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Pro-mortalism is the rather unpopular view that it would be ethical to kill all humanity instantly and painlessly to prevent further suffering if that was feasible. Sam Harris and David Benatar reject this view in a recent episode of the Waking up Podcast, and R. N. Smart's also attacks it in his "benevolent world-exploder" thought experiment. Does anybody know of a philosopher who actually openly subscribes to this view?

It's easy for me to see why somebody would keep such an opinion private, since there's a lot of stigma around it and I think many universities and institutions would prefer to avoid associating with people with these views, so some philosophers may avoid this in order to preserve their reputation. Also, it's hard not to be diagnosed as depressive by your interlocutors, leading people to start investigating and speculating about your personal life. But I was wondering if anybody has been brave enough to face all these obstacles and "come out" as a pro-mortalist.

  • According to his Wikipedia page, Benatar previously gave some level of approval towards the benevolent world-exploder idea. I think his objection to it now, aren't moral but only practical - harm from the risk of failing – CriglCragl Mar 6 '18 at 10:17
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Since there is some doubt - see comments above - whether anybody actually holds this position, a useful first step might be to probe it philosophically for ourselves. It's better than nothing.

  1. If all humanity were instantly and painlessly killed, this would not prevent all further suffering. At most it would prevent all further human suffering.

  2. Even this is not certain, since in the present conditions of terrestrial life, evolution might re-create humanity, replete with all its sufferings.

  3. There seems to be an implicit premise that there is a balance of suffering over happiness, pleasure, well-being. If suffering is a disvalue, then these other states when valorised might (how can you calculate ?) outweigh the disvalue of suffering - might be morally more significant than suffering. In which case the termination of a no longer sufffering humanity would create a less valuable world than one in which a suffering humanity enjoyed a balance of happiness, pleasure or well-being over suffering. Even is this premise is not implicit, my argument still applies.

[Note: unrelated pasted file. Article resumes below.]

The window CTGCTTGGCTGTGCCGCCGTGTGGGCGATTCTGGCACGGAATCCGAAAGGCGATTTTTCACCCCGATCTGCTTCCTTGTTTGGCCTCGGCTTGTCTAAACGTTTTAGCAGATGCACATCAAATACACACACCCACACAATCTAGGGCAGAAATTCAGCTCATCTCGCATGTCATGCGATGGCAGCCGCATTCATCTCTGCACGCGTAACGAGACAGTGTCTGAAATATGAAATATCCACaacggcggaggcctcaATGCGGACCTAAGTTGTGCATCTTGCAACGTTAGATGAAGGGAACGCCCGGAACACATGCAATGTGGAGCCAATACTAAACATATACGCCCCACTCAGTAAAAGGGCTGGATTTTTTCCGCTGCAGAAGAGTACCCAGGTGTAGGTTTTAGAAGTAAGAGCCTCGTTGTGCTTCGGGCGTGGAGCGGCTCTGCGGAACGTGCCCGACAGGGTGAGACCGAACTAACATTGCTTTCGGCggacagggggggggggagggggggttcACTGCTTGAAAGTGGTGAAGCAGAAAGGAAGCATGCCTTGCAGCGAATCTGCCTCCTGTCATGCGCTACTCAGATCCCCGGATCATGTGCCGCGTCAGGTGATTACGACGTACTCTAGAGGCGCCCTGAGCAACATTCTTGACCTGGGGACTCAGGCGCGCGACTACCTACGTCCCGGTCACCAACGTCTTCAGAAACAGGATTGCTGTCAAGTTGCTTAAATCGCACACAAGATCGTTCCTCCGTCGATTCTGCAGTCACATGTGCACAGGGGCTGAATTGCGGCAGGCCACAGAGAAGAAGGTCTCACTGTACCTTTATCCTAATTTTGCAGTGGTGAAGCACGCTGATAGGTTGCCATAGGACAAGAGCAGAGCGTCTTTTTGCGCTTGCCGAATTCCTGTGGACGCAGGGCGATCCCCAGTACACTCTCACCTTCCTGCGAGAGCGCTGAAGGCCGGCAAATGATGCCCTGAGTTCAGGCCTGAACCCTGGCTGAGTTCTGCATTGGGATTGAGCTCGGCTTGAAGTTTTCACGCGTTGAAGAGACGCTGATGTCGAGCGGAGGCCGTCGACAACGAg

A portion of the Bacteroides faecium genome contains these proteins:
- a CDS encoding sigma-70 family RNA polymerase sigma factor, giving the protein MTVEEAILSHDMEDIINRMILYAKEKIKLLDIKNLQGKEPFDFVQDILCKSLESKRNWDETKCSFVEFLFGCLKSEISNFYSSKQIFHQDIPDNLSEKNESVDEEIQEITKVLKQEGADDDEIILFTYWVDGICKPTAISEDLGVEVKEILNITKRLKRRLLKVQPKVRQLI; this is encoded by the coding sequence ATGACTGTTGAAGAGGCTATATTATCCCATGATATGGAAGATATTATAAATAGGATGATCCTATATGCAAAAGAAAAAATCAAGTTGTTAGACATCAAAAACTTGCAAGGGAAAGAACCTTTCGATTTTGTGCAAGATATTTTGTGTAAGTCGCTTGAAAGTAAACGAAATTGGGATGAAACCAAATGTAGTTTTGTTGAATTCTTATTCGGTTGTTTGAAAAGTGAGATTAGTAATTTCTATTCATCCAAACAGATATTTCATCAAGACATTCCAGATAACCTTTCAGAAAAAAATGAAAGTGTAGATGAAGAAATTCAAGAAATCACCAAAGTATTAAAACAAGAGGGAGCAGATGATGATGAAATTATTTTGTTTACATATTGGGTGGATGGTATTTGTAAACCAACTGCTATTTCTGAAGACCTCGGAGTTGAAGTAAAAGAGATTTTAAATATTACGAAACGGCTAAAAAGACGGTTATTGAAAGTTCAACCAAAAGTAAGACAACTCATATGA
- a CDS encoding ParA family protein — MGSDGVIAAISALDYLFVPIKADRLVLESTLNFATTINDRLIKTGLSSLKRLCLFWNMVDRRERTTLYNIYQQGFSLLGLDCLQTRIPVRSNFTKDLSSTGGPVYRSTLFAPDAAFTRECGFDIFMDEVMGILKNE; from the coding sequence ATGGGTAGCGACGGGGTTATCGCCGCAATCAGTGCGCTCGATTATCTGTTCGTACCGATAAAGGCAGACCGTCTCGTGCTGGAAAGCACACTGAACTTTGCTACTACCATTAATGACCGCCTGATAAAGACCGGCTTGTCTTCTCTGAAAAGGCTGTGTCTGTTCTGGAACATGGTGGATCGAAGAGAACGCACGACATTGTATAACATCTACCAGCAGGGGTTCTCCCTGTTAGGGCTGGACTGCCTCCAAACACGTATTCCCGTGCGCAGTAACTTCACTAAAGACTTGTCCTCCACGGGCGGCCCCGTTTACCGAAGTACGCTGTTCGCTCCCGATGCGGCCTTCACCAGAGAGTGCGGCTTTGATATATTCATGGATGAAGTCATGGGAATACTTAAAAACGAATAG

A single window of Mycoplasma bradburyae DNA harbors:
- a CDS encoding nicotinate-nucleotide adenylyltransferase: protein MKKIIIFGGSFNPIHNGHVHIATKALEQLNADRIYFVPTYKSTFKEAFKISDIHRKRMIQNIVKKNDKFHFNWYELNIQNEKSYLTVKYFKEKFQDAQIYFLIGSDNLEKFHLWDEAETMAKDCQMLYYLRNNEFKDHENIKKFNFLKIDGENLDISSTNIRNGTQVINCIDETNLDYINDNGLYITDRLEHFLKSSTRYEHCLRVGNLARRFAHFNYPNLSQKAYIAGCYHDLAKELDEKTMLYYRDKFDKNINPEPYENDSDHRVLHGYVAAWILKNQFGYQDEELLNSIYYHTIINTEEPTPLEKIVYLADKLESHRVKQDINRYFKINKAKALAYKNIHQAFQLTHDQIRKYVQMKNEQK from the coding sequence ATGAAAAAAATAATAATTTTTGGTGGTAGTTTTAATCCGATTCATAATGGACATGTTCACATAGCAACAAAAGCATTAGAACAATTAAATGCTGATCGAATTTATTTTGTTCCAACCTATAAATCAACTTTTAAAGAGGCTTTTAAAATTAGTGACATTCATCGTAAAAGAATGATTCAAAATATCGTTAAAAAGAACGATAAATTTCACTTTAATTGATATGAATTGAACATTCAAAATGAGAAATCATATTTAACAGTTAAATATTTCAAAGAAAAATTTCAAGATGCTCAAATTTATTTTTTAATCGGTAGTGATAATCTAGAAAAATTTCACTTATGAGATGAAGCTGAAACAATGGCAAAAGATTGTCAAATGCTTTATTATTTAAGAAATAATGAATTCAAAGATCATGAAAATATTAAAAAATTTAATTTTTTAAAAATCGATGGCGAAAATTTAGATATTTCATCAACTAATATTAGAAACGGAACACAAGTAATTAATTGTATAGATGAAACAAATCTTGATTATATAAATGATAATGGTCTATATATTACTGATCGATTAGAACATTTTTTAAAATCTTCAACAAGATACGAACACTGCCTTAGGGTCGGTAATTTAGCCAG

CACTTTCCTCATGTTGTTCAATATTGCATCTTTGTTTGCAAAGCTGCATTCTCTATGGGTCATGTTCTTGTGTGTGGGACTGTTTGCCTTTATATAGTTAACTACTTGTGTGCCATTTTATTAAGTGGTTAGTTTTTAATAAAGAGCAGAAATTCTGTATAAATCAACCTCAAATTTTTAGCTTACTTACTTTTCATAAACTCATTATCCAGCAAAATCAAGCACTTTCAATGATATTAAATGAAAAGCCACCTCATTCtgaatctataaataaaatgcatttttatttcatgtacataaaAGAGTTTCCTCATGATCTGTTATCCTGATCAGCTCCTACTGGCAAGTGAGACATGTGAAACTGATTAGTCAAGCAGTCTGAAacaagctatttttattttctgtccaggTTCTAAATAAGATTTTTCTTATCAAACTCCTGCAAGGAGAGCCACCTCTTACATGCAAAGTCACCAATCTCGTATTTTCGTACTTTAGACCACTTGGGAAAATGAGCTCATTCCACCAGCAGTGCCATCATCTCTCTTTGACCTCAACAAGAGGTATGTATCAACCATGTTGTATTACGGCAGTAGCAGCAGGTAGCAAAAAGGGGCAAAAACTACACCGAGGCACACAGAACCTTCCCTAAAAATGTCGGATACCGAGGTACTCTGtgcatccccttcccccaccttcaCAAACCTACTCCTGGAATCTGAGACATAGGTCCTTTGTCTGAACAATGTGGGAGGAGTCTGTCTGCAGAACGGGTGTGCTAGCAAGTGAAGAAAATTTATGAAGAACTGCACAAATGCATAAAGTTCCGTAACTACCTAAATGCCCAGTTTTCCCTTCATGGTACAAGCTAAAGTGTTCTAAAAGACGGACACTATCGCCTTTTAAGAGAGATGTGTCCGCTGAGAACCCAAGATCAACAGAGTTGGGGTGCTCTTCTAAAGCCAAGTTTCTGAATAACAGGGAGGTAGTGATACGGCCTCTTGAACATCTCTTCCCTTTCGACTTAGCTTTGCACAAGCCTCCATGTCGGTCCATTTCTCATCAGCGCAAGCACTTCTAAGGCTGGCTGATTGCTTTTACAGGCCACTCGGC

• I've thought of that as well, but I guess the view that it would be ethical to explode the world, destroying it completely along with all sentient beings, leaving no room for future life to evolve there because the planet is gone, is still pro-mortalism. – Ariel Dec 25 '17 at 12:26
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    Regarding 1 and 2, I think it is pretty clear that pro-mortalists are concerned not just with human life but with all sentient life. – user76284 Oct 29 '18 at 1:27
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You might want to look at the arguments made with regard to the philosophy of David Benatar, a professor of philosophy at the University of Cape Town in Cape Town, South Africa. I realize you mentioned he does not see himself as a pro-mortalist but this paper may be of interest to you nonetheless.

Benatar’s anti-natalism equates to pro-mortalism paper

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    D. Benetar, for his own part, claims to be anti-natalist but not pro-mortalist – Dave Dec 20 '17 at 23:37
  • @Dave - point well taken. But one can argue that his views imply both anti-natalism and pro-mortalism. – tale852150 Dec 20 '17 at 23:57
  • I've already mentioned Benatar in my question and he says explicitly that he is NOT a pro-mortalist (in the episode of the Waking Up Podcast I linked to). – Ariel Dec 25 '17 at 12:23
  • Also, the link in your answer is broken. Do you have another source? Thanks – Ariel Dec 25 '17 at 12:23
  • @Ariel The initial article/link was removed from the internet. I have replaced it with a link to the actual document. – tale852150 Dec 25 '17 at 18:49

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